Guest blogger Eric D. Goodman shares his book release day experiences.

A good number of people have asked me: what was it like?  To finally have my first novel released after years—decades—of pitching to agents and publishers?  To have a traditional publisher release my baby to the world.

The short answer: somewhat surreal.  What follows is the long answer.

Tracks: A Novel in Stories was released by Atticus Books on June 30, 2011.  In some ways, it was a regular weekday, seated at my desk and working on my computer. But there was ample activity.

Keep in mind it’s been a life-long dream for me to have an independent publisher release my novel.  I began writing fiction way back in the third grade.  I wrote my first novel in the sixth grade—a draft written in a spiral notebook which I’m glad to say has been lost.  In ninth grade, I had a typed manuscript making its rounds at my high school. By the time I was in my senior year of high school, I had a typed manuscript making rounds with agents and publishers.  Off and on, I’ve been submitting manuscripts for the better part of 20 years.  So when I finally scored a big-time agent in New York City, and then a year later got a publishing contract with an independent publisher, it was a huge deal.  The release date was the realization of the dream.

The day started with a flutter of activity online—emails, Facebook posts, messages, website mentions, blogger posts, phone calls, more than a hundred notes of congratulation and announcements about Tracks.  What an ego boost!

Atticus Books let me know that good reviews were continuing to roll in.

The popular online literary journal Three Guys One Book published my essay about falling in love with reading on Tracks Day.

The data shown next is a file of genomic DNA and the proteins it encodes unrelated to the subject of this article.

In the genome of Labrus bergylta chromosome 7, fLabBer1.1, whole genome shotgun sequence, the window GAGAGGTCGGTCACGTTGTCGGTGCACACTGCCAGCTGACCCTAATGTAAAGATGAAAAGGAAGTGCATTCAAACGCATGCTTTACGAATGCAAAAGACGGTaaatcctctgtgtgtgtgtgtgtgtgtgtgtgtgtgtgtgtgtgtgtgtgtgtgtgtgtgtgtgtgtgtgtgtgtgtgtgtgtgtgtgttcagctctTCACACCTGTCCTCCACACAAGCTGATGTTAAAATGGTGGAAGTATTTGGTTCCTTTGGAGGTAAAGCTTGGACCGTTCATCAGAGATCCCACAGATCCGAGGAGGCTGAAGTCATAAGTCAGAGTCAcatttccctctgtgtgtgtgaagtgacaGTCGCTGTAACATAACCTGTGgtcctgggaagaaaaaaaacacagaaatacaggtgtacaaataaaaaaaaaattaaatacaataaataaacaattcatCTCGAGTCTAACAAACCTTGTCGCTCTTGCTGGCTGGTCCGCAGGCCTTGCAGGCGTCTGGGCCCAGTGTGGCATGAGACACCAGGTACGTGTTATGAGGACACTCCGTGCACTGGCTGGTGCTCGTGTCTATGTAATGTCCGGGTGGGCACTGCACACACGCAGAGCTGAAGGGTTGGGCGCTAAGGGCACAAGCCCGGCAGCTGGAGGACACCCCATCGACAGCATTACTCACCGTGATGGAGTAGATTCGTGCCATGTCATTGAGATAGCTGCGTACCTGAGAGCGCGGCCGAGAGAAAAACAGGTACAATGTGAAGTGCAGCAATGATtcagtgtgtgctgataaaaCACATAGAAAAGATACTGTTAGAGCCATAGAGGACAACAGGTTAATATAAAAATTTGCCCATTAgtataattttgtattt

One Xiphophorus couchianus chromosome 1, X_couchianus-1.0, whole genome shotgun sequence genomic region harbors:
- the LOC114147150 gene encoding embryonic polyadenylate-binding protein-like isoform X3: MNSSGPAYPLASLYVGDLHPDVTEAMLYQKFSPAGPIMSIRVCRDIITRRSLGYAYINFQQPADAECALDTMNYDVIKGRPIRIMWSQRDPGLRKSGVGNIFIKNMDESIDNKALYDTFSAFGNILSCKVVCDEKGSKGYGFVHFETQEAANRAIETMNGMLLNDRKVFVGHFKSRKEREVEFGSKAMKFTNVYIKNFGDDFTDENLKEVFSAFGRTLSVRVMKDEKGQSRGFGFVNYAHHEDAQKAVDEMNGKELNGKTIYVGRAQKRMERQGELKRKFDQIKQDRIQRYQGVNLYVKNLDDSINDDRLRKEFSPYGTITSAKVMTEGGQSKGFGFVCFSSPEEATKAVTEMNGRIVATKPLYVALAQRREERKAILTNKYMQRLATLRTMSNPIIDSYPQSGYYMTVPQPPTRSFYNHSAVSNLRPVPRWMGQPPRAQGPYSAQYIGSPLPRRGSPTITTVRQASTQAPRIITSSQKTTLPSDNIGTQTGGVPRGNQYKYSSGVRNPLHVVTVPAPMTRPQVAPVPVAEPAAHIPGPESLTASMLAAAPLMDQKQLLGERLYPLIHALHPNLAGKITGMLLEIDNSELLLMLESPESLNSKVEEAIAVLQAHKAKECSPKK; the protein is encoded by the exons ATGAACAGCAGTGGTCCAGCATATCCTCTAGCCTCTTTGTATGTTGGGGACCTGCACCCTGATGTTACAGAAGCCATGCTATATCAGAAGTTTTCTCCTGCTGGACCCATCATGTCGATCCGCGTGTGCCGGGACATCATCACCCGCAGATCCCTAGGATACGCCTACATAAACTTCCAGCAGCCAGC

My publisher, Atticus, was full-steam-ahead with posts about Tracks.  First, they reposted my complete interview with them: “Tracks Arrives at the Station June 30: An Interview with the Author.”  They followed that with a posting of my television interview at Loyola College, posts about train stories and French train literature.  Then they published a story from Tracks in four installments throughout the day: “The Silences,” which was originally published in the literary journal Slow Trains.

I shared the announcement of Tracks at appropriate groups on Facebook and social networking sites, like Amtrak, Maryland Writers Association, Lit & Art Reading Series, and my organizations.

WYPR sent me a podcast to my most recent Tracks radio reading, “Mountain of Sand.”

One of the highlights of the day was when my family brought me a “Tracks Day” cake and gave me an orchid.  The children named it Prewitt, after one of the characters in my book.  I’m happy to say that still today, Prewitt is alive and flowering.  And Tracks sales are ongoing as well.

Then, in the afternoon, the mail man delivered the other highlight of the day.  A postcard from author Jonathan Franzen (The Corrections, Freedom).  I had sent an advance reading copy of Tracks to Mr. Franzen through his agent.  He congratulated me and wrote that while he hadn’t had time to finish reading the book prior to publication, he enjoyed the opening chapters. “It’s a real accomplishment.”

It may not sound earth-shattering.  I wasn’t tagged by Oprah’s wand and didn’t get invited to Today.  But it was an eventful day, and an emotional one.  You know that feeling you get when you receive a letter or an email or a comment from someone you haven’t heard from in awhile?  Or a compliment from someone you don’t know?  It was like that a hundred times over, this pouring out of congratulations and sharing of Tracks.

And I’m happy to say it didn’t end with Tracks Day.  I still get notes from people about Tracks.  These notes and comments are even more thrilling than book sales.

You can learn more about Tracks at www.TracksNovel.com, where you can read an excerpt, listen to radio readings, and find out what others are saying about the novel in stories.

And if you’ve experienced a “release day” of your own, please share the experience!

Eric D. Goodman regularly reads his fiction on Baltimore’s NPR station, WYPR, and at book festivals and literary events. His work has appeared in a number of publications, including The Baltimore Review, The Pedestal Magazine, Writers Weekly, The Potomac, Grub Street, Scribble Magazine, The Arabesques Review, and New Lines from the Old Line State: An Anthology of Maryland Writers. In addition to Tracks, Eric is the author of Flightless Goose, a storybook for children (www.RunGoose.com). Learn more about Eric and his writing at www.Writeful.blogspot.com.